Talking to Your Partner About Erectile Dysfunction (ED): A Helpful Guide

by Ethan Benge
November 8, 2022

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If you’re reading this, it’s likely because you’re looking for advice on talking to your partner about erectile dysfunction. While the subject can be difficult to broach, it’s important that you do so if your partner is experiencing one of the many different types of ED.

ED can be a complex topic to discuss for several reasons for both the partner and the person experiencing it. For one, it can be embarrassing for men to talk about. Additionally, many people may feel like they’re not doing their job as partners if they can’t “perform” in the bedroom.

If your partner is affected by ED, it’s important to remember that they’re not alone; the prevalence of erectile dysfunction in the world as a whole is expected to grow to 322 million men by 2025. Making ED a lot more common than both men and women even realize.

With that being said, let’s talk about how you can support your partner dealing with ED.

Supporting Your Partner in Dealing with Erectile Dysfunction

Erectile dysfunction is a medical condition that can impact anyone, regardless of age or gender. It’s not just something old guys get after turning 50. Young men can also experience erectile dysfunction, and various factors can cause it.

Although the chance of developing ED can jump up 5-15% when you reach older ages, many young men across the world develop a form of erectile dysfunction. A study published in the Journal of Sexual Medicine discovered that ED affected about 26% of men under the age of 40.

ED is also not a one size fits all. There are many types of ED and many different causes, including:

  • Health problems (Diabetes, high blood pressure, etc.)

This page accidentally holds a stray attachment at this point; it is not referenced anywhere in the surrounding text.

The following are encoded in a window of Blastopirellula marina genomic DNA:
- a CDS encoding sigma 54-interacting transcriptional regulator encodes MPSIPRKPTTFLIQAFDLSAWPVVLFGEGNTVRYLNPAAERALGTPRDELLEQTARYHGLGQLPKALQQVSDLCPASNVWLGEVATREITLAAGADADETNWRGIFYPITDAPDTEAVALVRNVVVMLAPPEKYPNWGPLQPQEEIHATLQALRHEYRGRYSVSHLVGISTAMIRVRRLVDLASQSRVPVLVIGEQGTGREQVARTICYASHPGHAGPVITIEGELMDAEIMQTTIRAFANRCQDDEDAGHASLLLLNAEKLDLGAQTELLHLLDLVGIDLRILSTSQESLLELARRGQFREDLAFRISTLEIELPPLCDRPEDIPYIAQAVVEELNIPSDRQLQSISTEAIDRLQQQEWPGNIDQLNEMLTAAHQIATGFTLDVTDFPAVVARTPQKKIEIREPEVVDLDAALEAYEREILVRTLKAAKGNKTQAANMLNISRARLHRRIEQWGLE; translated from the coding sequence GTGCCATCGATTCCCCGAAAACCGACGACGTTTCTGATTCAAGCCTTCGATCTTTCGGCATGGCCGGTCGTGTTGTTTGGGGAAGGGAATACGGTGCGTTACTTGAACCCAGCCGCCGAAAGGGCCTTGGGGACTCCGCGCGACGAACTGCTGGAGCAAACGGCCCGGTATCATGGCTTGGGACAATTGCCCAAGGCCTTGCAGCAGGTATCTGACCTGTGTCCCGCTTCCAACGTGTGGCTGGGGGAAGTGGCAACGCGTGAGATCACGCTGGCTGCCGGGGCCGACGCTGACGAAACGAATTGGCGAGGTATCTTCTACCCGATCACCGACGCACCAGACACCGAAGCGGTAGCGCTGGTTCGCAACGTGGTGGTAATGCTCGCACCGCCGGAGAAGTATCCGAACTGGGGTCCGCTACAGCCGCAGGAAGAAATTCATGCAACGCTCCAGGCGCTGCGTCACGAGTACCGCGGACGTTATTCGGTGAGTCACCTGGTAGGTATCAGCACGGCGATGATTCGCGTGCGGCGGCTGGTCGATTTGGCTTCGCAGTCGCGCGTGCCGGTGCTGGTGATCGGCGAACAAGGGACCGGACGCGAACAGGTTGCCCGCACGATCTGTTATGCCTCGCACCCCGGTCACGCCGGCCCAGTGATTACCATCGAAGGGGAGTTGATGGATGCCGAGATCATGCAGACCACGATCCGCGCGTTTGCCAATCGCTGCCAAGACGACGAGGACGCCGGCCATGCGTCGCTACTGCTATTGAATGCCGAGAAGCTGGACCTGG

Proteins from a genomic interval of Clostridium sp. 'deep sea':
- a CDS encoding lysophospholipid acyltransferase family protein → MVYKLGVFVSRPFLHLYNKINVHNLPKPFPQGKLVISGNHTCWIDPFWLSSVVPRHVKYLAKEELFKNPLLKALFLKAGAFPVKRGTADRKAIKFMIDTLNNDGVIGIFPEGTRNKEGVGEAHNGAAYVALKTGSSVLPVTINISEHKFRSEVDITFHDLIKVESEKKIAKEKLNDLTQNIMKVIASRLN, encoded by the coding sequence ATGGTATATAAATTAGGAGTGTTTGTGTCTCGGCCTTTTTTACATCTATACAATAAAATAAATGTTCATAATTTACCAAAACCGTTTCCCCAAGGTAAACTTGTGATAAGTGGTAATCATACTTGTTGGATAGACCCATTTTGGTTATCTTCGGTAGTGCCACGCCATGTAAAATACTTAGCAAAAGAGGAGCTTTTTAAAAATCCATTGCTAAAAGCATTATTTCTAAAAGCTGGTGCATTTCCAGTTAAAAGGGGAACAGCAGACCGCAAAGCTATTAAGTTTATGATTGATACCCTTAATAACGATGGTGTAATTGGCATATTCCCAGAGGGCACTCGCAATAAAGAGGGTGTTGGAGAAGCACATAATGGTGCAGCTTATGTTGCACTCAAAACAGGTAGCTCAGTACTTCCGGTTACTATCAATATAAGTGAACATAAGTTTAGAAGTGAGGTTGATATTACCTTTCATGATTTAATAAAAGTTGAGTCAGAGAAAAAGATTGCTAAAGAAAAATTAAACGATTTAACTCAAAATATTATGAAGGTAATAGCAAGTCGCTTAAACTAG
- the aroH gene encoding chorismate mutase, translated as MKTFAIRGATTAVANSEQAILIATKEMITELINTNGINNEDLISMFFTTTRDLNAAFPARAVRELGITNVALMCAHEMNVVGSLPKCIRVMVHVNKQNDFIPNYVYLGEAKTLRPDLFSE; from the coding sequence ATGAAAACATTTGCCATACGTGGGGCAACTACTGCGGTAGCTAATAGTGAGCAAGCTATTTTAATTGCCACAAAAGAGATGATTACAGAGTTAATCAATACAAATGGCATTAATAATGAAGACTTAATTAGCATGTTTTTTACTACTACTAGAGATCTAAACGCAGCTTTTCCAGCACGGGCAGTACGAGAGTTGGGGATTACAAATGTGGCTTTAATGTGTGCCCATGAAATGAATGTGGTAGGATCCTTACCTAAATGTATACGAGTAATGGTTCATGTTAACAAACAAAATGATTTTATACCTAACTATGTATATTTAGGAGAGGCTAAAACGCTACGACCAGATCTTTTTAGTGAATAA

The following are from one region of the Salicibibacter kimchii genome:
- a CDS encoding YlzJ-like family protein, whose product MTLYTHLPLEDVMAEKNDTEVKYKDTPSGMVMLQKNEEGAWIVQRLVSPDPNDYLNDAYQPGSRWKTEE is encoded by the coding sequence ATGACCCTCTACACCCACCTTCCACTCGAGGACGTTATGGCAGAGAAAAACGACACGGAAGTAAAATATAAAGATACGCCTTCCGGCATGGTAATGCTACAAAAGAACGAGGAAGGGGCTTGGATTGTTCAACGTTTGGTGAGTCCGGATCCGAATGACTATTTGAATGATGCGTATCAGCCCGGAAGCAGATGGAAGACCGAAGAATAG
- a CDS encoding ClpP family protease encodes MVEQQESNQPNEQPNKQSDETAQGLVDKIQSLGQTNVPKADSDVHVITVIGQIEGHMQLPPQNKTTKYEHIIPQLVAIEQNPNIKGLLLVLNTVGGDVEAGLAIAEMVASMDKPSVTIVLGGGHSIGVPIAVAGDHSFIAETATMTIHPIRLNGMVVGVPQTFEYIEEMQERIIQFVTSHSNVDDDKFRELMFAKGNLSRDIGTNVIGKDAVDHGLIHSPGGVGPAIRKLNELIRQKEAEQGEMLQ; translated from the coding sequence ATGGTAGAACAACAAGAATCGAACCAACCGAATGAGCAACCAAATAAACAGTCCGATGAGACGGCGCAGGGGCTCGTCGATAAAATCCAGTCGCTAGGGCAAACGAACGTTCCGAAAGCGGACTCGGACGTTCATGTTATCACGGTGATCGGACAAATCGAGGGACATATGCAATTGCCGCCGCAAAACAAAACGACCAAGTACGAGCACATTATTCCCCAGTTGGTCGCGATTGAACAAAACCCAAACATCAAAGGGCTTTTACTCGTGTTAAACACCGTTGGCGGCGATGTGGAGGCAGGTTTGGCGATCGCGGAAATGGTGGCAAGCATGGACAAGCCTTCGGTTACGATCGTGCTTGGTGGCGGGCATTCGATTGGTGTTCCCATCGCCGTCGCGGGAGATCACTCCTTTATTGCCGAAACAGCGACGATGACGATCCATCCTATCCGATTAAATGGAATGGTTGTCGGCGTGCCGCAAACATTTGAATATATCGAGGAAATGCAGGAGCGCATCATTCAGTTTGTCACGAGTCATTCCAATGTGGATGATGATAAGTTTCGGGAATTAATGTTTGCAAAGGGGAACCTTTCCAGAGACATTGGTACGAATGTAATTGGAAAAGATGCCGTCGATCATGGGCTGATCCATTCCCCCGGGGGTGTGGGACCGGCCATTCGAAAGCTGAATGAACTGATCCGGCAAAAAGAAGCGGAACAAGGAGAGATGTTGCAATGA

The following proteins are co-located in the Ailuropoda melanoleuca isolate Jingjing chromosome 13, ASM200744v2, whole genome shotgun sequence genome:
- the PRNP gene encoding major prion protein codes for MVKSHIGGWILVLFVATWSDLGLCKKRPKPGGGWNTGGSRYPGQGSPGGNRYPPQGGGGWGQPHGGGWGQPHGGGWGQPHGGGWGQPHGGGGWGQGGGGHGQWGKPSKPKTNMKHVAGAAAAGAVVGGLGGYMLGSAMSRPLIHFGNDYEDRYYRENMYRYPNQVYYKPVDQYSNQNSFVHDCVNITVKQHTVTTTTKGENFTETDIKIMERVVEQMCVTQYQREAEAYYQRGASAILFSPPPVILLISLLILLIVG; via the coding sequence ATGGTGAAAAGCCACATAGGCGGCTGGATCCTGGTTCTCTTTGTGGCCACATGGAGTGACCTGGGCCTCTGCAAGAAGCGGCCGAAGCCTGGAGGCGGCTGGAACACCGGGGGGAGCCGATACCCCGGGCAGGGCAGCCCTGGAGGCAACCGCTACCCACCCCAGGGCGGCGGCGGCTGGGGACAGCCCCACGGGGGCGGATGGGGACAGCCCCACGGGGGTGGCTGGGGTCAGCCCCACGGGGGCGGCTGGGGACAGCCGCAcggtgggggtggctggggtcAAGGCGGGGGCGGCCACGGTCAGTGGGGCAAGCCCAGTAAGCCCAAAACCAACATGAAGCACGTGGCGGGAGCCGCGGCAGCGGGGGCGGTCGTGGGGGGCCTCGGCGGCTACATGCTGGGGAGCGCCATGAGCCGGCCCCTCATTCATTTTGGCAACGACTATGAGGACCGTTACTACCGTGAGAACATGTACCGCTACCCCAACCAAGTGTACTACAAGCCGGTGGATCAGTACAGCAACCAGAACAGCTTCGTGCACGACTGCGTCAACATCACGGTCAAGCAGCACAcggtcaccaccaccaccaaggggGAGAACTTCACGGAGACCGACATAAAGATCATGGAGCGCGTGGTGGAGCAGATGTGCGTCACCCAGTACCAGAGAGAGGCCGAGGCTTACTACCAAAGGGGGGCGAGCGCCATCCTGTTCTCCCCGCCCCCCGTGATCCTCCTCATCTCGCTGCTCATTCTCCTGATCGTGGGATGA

• Emotional stress
  • Lifestyle choices (Excessive smoking and/or drinking)
  • Diesesas (Such as Peyronies and Parkinson’s)
  • Medications (Side effects of some medications cause it)
  • Physical injury
  • Phycological (Anxiety, stress, depression)
  • Relationship issues
  • Low testosterone

On top of what causes it, it will also change how you treat it.

One of the most important things you can do if you want to support your partner dealing with ED is precisely what you are doing now… learning more about erectile dysfunction. Reading helpful information and just learning everything you can about it will show how much you want to support them.

Talking to Your Partner About Erectile Dysfunction

Starting by understanding what causes ED, treatment options for the different types, and everything else. This is the best way to support your partner.

In addition to learning more about erectile dysfunction, being able to communicate and talk to your partner about their ED is going to be essential. However, this can be extremely difficult for some, so let’s go ahead and dive into navigating this process.

Understanding Your Partner Dealing with ED

First and foremost, let’s think and talk about how someone dealing with ED might be feeling. It can be tough on anyone who is dealing with erectile dysfunction, and it can be an incredibly uncomfortable topic for them to discuss not only with someone like a doctor but also with their partner.

For older men, it could make them feel inadequate or as if they are letting their partner down. For younger men, they could be feeling incredibly embarrassed, depressed, or self-conscious now that they are having these issues at a younger age.

Regardless of age, though, erectile dysfunction and the nervous system are directly connected and can cause a lot of psychological and emotional feelings and stress. The inability to get or maintain an erection can make them feel like they are not good enough in bed or that they are not worthy of their partner anymore since they cannot satisfy their partner. That can lead to feelings of self-doubt and insecurity, which can be really difficult to deal with.

Talking to Your Partner About Erectile Dysfunction

In addition to that, once someone starts to experience these feelings increasingly, it can be even more difficult for them to talk to their partner.

Insecurity breeds self-doubt and fear, which can wrap us tightly in an emotionally painful experience. This toll not only manifests on our mental health but bleeds into every other area of our lives, like work and relationships.

If your partner is experiencing ED, it’s normal to feel various emotions. You might be feeling anything from frustrated to helpless. The most important thing you can do right now shows support and understanding. Assure him that you’re in this together and want to help him through everything. Be patient and understanding as he works through his feelings, and be sure to let him know how much you care about him.

Now with all of that in mind, you can see why it can be so challenging to deal with ED on the physiological and emotional side of things and why it can be so difficult to talk to your partner about it.

Talking to Your Partner About ED